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My purpose is to help 1 million people by 2020 to live the lives they desire. To help people find happiness and become better organised and more productive so they can do more of the important things in life.

If you would like to learn more about the work I do, and how I can help you to become better organised and more productive, you can visit my website or you can say hello on Twitter, YouTube or Facebook and subscribe to my weekly newsletter right here.

COD — The Simple, Easy To Use Productivity System Anyone Can Learn.

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Over the years I have been practising better productivity I have studied many of the ‘systems’ available. Most are quite complex, many involve a lot of hours of setting up and all involve a disproportionate amount of time to maintain. For a lot of people this is not too much of a challenge, but for most people, a productivity system that allows them to just get on with their work and disappears into the background is the nirvana.

After much studying, I came up with my own system that focuses on simplicity, ease of use and disappears into the background and only requires around ten minutes at the end of the day to maintain. Now, if you cannot find ten minutes at the end of the day, then you have far bigger problems than time management and productivity. Everyone can find ten minutes each day to organise their stuff if they are serious about becoming better organised and more productive.

Let me introduce you to COD — Collect, Organise and Do.

COD is based on the basic fundamentals of all great productivity systems. That is you need to collect everything that means something to you. That could be a commitment or an event. It could be an idea or something you would like to look into at some point in the future. Once you have collected everything, you need to organise what you collected in a place you trust you will be able to find what you collected later. That could be a notes application, it could be a digital cloud drive or it could be a simple paper-based notebook or folder. And finally, you need to be doing your work and the things you want to do at the right time.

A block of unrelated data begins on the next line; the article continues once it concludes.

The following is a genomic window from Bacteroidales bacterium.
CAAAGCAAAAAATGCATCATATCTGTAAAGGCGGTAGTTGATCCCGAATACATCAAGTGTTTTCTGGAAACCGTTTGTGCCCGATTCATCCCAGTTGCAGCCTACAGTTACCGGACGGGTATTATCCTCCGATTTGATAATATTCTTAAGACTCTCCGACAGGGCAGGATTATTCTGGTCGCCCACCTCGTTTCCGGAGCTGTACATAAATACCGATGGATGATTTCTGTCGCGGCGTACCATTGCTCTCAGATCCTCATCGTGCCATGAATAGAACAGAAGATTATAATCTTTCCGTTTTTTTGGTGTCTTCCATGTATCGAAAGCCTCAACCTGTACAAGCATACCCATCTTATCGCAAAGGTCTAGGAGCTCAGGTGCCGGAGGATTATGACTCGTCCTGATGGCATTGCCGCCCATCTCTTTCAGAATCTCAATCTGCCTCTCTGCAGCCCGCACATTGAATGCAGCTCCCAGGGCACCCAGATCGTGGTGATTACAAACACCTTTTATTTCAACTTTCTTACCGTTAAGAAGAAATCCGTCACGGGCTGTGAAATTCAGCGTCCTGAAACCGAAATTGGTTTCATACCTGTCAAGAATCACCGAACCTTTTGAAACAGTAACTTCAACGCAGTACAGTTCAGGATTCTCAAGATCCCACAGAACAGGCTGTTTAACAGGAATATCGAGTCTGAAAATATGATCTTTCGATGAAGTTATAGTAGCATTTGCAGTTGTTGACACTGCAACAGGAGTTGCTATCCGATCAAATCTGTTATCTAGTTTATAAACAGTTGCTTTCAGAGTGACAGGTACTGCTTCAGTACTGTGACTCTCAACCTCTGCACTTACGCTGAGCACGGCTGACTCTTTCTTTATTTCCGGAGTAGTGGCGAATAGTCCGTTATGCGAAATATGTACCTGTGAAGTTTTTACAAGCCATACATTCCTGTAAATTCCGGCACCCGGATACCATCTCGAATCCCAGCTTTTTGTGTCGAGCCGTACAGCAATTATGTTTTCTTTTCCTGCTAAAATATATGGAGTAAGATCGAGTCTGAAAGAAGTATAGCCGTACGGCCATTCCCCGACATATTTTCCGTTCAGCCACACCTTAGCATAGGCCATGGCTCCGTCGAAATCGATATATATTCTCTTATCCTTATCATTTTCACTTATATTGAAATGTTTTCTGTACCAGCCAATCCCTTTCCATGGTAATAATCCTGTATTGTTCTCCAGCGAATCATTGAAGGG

So how does all this work?

Throughout the day you collect and do. This means the tools you use to collect your commitments, appointments and ideas should be easily accessible and are with you everywhere you go — after all, great ideas can come to us at any time in any place. Today, those tools are most likely to be your mobile phone or computer, but it could just as easily be a small pocket notebook. Your collection method needs to be as fast as possible and this means the applications you use should be optimised for speed of capture. This is the reason why I use Todoist for my commitments and todos and Evernote for my ideas and notes. You might prefer another method or application, there are a lot of choices out there. Choose carefully and make sure that whatever tool you use, whether it is digital or paper-based, it is easy and fast to collect.

Organise.

Next comes the organising. Now, this is a very personal subject and you should be organising your stuff in a way that works for you. A mistake I find a lot of people making is copying someone else’s organisation structure. The chances are someone else’s system will not work for you. Our brains are wired differently. I grew up in an analogue world with physical filing cabinets and plastic in-trays, which means my brain is wired to organise alphabetically. I have tested other ways to organise, but nothing works as well as a simple alphabetical system. My notes are tagged with the subject the note is related to. For example, for my Korean study programme, I have a Notebook in Evernote called “Korean” and I tag notes I collect related to Korean with the subject. It could be “Korean vocabulary — eating out” or “Korean vocabulary — questions”. I know those tags are long, but they work for me.